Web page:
Gothic: Medieval church architecture influences this style-characterized by pointed arches, counterbalancing buttresses, open tracery and vertical grandiose emphasis.
Elizabethan: Elizabeth I Reign 1558-1603 England’s Renaissance interpretation.
Renaissance: Derived from Italian Renaissance style-mainly oak functional furniture with scroll & arabesque carving, etc. with horizontal emphasis. A “pendulumatic” reaction to Gothic style.
Pilgrim: Spartan utilitarian American furniture reflecting 17th C. English country styles
Jacobean: Roughly spanning James I (1602-25) & Charles I (1625-49) reigns. Restrained ornament, Moorish influence.
Louis XIII: King reigned (1589-1643), Baroque style including cherubs, cartouches, gilding, and spiral turning.
Cromwellian: Also known as Carolean era. Probably alluding to Irish influence in the era roughly surrounding Charles I.
Louis XIV: The Sun King’s reign (1643-1715) noted for splendor of courts in Versailles and Paris. Marquetry inlaid furniture distinguished by opulence and grandiose size.
Baroque: Flamboyant, heavy, decorative rectilinear style derived from 17th C. Italian architecture.
Commonwealth: Unadorned style that flourished under protectorate of Oliver Cromwell (1649-60) in a revolt against aristocracy.
Restoration: Restoration of kingly Charles II 1660 to the abdication of James II 1688, walnut replaces oak, C and S scroll supports introduced. Not as restrained as the Common man style preceding.
Early Colonial: With some wealth attained, carved oak Hadley chests and turned Great Chairs start making their way into American homes.
Rococo: An exuberant curvaceous style characterized by asymmetrical lines and shell, floral and foliate motifs.
William & Mary: Roughly influenced by William III reign 1689-1702, heightened English style and cabinetry introducing: domed cresting, the American highboy, lacquer work, ball & bun Spanish feet; strong Dutch influence.
Queen Anne: Reign (1702-1714) Along with Chippendale, the finest hour of English and American cabinetry. Feminine petite lines, beautiful proportioning and balance, restrained use of ornament. The cabriole leg and cyma curve are prevalent.
Regence: Transitional melding of baroque into rococo. Romantic elements supplant heroic.
Louis XV: Continuance of the rejection of weighty forms. Rococo exuberance replaces angularity in flowing curves and elaborate scrollwork. Gilded cabriole leg fauteuils are introduced.
Chippendale: Masculinity supplants femininity in furniture. Cabinetmakers like Thomas Chippendale take lead over monarchs in design. Queen Anne form puts on a bowtie and goes rococo, mahogany rules. Oriental influence comes to shore.
Neo Classic: Inspired by continuing excavations and discoveries at Pompeii and Herculaneum (begun 1738) classic Greek and Roman decorative motifs like dolphins, guilloches, lyres and urns emerge everywhere. Straight lines and swags supplant rococo curves.
Hepplewhite: Neo Classicism influences English and American design. Tapered rectilinear legs supplant the cabriole leg. George Hepplewhite’s, “Cabinet Makers and Upholsterer’s Guide” is published in 1788.
Louis XVI: Beginning before 1774, 18th Century French Art climaxes under King Louis XVI, Marie Antoinette and exuberant neoclassic style.
Sheraton: Thomas Sheraton’s “Cabinet Maker’s & Upholsterer’s Drawing Book” is published 1791. Turned Corinthian column legs supplant tapered legs. Square shapes round out.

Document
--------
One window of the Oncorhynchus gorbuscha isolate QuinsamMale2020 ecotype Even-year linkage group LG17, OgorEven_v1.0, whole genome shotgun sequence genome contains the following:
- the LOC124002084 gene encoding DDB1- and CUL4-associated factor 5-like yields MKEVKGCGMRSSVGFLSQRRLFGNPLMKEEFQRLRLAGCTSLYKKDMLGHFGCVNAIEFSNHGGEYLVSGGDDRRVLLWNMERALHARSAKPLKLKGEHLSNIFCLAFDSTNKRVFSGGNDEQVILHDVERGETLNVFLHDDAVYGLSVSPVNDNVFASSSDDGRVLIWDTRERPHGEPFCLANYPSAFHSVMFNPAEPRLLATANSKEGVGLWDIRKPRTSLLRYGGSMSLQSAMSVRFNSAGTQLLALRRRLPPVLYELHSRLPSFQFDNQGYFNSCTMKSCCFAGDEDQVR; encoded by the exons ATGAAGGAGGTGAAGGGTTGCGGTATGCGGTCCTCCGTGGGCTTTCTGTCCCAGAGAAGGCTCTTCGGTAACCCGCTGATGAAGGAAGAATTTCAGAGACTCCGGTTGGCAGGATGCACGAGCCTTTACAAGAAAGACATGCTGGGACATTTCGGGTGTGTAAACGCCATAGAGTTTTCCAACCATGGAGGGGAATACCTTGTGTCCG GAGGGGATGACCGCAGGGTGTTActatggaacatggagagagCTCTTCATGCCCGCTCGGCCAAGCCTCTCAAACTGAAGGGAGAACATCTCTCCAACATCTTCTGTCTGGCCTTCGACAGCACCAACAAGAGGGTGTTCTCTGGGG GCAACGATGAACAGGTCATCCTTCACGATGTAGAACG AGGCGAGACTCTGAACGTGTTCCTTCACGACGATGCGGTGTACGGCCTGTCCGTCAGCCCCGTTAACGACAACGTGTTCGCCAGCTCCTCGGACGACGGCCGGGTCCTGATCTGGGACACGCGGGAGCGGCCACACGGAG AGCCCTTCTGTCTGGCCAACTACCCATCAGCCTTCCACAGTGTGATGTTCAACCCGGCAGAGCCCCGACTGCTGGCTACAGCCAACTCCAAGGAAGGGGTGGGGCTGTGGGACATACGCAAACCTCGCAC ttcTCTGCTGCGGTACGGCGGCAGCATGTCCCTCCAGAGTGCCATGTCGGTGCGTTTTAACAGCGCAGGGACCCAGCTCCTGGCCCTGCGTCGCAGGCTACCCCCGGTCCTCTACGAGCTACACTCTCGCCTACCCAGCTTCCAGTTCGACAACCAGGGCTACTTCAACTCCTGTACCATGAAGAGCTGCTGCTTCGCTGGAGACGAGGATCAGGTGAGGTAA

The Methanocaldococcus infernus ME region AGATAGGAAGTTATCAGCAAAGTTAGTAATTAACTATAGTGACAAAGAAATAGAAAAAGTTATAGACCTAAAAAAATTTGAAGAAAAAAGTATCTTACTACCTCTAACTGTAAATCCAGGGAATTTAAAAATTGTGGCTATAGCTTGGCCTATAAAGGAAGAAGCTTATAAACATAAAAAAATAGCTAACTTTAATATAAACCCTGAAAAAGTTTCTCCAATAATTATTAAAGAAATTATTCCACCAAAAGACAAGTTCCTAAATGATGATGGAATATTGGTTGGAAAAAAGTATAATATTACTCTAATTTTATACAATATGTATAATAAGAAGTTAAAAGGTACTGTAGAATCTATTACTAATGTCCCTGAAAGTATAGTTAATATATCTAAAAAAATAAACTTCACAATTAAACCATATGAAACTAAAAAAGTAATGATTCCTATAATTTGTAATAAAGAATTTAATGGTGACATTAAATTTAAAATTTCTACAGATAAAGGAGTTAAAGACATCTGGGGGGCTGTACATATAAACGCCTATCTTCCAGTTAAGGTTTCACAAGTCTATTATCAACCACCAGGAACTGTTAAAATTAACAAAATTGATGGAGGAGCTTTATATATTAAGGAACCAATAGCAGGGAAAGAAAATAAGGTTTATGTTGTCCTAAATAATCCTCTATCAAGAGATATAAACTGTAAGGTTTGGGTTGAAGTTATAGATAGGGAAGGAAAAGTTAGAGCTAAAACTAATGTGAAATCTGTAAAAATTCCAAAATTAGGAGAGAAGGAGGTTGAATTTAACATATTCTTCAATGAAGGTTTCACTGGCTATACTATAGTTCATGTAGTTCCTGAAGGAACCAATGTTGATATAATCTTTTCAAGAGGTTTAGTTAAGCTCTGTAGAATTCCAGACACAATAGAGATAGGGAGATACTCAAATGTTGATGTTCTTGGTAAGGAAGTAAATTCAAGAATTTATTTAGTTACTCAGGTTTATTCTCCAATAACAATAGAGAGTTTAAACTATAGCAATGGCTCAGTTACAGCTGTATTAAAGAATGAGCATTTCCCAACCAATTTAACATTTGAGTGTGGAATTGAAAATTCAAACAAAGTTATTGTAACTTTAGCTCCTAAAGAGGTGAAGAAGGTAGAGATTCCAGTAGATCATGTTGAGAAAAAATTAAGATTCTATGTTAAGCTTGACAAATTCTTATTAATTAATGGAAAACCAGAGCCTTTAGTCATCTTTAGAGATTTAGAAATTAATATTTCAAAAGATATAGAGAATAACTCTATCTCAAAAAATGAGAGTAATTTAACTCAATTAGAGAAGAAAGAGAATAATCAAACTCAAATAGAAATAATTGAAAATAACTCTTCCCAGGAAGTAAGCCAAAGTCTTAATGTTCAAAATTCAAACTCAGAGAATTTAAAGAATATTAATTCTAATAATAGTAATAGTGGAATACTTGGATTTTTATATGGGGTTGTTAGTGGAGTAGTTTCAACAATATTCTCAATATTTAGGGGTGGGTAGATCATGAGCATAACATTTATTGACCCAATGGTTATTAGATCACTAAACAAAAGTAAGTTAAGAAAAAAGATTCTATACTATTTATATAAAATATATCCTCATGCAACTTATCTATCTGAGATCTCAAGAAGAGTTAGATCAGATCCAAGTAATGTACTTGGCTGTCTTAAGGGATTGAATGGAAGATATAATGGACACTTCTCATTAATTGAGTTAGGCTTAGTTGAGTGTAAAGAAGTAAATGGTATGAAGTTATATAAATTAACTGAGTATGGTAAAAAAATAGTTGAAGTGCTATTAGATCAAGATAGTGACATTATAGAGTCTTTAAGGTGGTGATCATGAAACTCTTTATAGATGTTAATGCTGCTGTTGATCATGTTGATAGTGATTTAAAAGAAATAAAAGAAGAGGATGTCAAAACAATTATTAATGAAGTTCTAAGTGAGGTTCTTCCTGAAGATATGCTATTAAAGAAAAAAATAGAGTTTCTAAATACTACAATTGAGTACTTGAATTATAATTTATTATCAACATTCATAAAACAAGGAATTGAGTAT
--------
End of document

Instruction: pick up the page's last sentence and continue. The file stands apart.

Directoire: Transitional phase from Rococo to Neo Classic. Soft painted surfaces supplant ostentatious gilt. Rectilinear columnar design replaces curves and cabriole legs.
American Federal Period: The new, emancipated country’s beautiful interpretation of graceful lines and form over excessive ornament. Eagles emerge in great numbers.
Empire: Beautiful at first, then severe in treatment-especially in America-of Classical forms. Surrounded by wreaths, Napoleonic ormolu bronze mounts highlight mahogany.
Regency: Several styles emerge in Britain based on a blending of traditional English lines with Gothic and Neo Classic influences.
Biedermeier: The great German reaction against English and French rococo style. Generally rectilinear or slightly draping lines. Beautiful woods, generally with little or no ornament. Comfort and common sense supplants ostentation.
Victorian: The machine age takes hold. Ornament and busyness supplant the weightiness of Empire in its last days. More is better.
Arts & Crafts: Rebellion against the Victorian Industrialism. Objects that appear to be made by hand are in again. In America, Gustav Stickley spearheads the Mission Oak furniture movement featuring mortise & tendon joining and rectilinear lines.
Jugendstil: Germany’s brilliant Arts & Crafts and Art Nouveau movement. Strongly influenced the path toward modern art developments.
Art Nouveau: Probably born in a Parisian art shop (Samuel Bing c. 1895) the new “Moderne” kind of art and design influenced by nature, Japanese style and flowing feminine lines. A continued reaction against the Victorian era of the “machine.”
Art Moderne: Art Nouveau gives way to technology. NYC’s Chrysler building is a standing testament.
Art Deco: Who needs humanistic/naturalistic lines and earthy tones? Chrome and plastic supplant wood. Bon Voyage, Art Nouveau. The rocket age is born and furniture, art and design are going for the ride!
Empowered slightly by societal change, and mostly by society’s obsession for change itself, furniture and art movements have historically swept from country to country. Sometimes, the “Period” or “Style” titles in those various lands are much more differing and confusing than the inspiration behind them.